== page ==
Meet Thom Baggerman, assistant professor of broadcast journalism Friday, March 23, 2012
Thom Baggerman, Ph.D., came to Point Park from Capital University, where he was an assistant professor in the Department of Communication. He was also previously a visiting instructor at the University of Pittsburgh and a part-time faculty member at Robert Morris University. Baggerman has worked at various television stations, including WTOV-TV, where he was operations manager and director/producer/production technician, and WGGB-TV, where he was director/producer.
Why did you choose to teach at Point Park?
There are many things that brought me to Point Park, not least among them the fantastic experience of being Downtown! I really like the commitment to small class sizes and the practical "applied theory" nature of many of the courses in broadcasting, journalism and multimedia. I've always believed in programs that blend traditional learning with lots of doing. Finally, I am very excited to have the opportunity to work with both undergraduate and graduate students.
What are some of the classes you teach?
- Advanced Television Production
- Broadcast Copywriting
- Introduction to Multimedia
- Mass Media History / Mass Communication History
- Survey of Mass Communication
- Video Production & Editing I
How would you describe your teaching style?
I believe that blending theory and application is vital, so my classes usually follow a cycle of short lecture/discussion/activity. There may be two or three of these cycles in one meeting depending on the class. Ultimately, I try to challenge the students to solve problems using the knowledge presented through readings, lectures and discussions.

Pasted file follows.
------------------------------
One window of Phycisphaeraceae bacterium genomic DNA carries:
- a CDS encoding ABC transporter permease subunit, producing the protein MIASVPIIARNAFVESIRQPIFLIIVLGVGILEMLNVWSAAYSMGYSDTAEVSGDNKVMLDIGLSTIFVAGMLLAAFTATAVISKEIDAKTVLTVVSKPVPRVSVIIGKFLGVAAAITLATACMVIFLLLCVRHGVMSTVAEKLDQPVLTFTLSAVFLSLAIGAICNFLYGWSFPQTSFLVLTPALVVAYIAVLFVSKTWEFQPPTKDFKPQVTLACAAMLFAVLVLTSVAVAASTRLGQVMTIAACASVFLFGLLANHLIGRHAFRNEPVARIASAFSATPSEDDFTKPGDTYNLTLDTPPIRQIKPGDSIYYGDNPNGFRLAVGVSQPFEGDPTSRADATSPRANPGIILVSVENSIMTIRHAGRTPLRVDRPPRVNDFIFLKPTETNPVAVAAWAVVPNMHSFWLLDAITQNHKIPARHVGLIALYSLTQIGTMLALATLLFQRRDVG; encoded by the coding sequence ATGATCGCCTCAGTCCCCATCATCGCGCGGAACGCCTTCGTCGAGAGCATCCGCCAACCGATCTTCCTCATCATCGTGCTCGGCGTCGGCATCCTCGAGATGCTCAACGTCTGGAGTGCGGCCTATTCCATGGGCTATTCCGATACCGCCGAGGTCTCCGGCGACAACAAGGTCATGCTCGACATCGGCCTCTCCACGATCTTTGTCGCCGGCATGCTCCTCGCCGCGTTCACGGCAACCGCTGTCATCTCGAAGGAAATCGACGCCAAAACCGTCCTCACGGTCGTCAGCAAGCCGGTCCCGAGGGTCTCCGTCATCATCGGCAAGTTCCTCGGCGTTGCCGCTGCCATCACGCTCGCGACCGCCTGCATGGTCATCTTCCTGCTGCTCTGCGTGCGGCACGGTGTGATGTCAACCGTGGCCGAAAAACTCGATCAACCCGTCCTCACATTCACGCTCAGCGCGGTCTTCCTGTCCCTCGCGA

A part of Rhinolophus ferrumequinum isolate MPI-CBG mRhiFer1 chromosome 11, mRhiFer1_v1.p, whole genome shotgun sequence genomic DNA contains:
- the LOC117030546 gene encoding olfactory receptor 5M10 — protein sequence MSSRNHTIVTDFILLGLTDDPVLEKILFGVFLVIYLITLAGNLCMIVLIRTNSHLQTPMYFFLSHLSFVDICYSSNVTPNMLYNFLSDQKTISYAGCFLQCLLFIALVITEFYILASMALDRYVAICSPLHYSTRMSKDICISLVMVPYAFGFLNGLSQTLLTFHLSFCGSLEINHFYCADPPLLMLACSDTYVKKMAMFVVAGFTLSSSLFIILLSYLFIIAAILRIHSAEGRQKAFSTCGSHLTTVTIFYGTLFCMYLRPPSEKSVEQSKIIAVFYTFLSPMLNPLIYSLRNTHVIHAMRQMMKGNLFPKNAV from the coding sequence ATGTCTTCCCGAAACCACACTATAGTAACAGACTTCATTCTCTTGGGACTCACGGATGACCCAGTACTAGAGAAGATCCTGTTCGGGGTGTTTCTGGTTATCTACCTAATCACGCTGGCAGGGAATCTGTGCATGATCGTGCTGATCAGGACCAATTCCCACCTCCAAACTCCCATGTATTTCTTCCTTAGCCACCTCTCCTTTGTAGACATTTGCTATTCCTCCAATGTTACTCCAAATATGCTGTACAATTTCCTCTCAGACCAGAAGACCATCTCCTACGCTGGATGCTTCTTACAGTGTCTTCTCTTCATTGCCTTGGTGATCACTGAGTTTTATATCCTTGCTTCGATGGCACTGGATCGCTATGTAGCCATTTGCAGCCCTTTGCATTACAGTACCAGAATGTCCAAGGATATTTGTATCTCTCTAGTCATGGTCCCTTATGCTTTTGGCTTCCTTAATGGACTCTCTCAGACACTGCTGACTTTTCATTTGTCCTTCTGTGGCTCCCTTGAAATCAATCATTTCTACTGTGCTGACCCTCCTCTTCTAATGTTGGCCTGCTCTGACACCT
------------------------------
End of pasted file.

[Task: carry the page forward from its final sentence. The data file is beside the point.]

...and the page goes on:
How do you incorporate your professional experience into the classes you teach?
My experience in broadcast production and broadcast management inform all aspects of my teaching, from preparation to delivery. I keep up with developments in the industry and bring that new information into my courses. The activities and projects that I use are common ones that students will encounter in their professional lives, giving them practice for what they'll have to do later.
What advice do you have for prospective students considering a career in the broadcasting industry, specifically in production and programming?
Broadcasting is a field constantly in flux - changes are the rule, rather than the exception, at an increasing rate. Students should learn as much as they can and DO as much as they can while they're in school to prepare for entry into such an exciting environment. My best piece of advice: During the first week of your first year, get involved with at least two organizations that do what you want to do so you can start building your resume and demo reel!
Photo by Leah Irwin, photojournalism major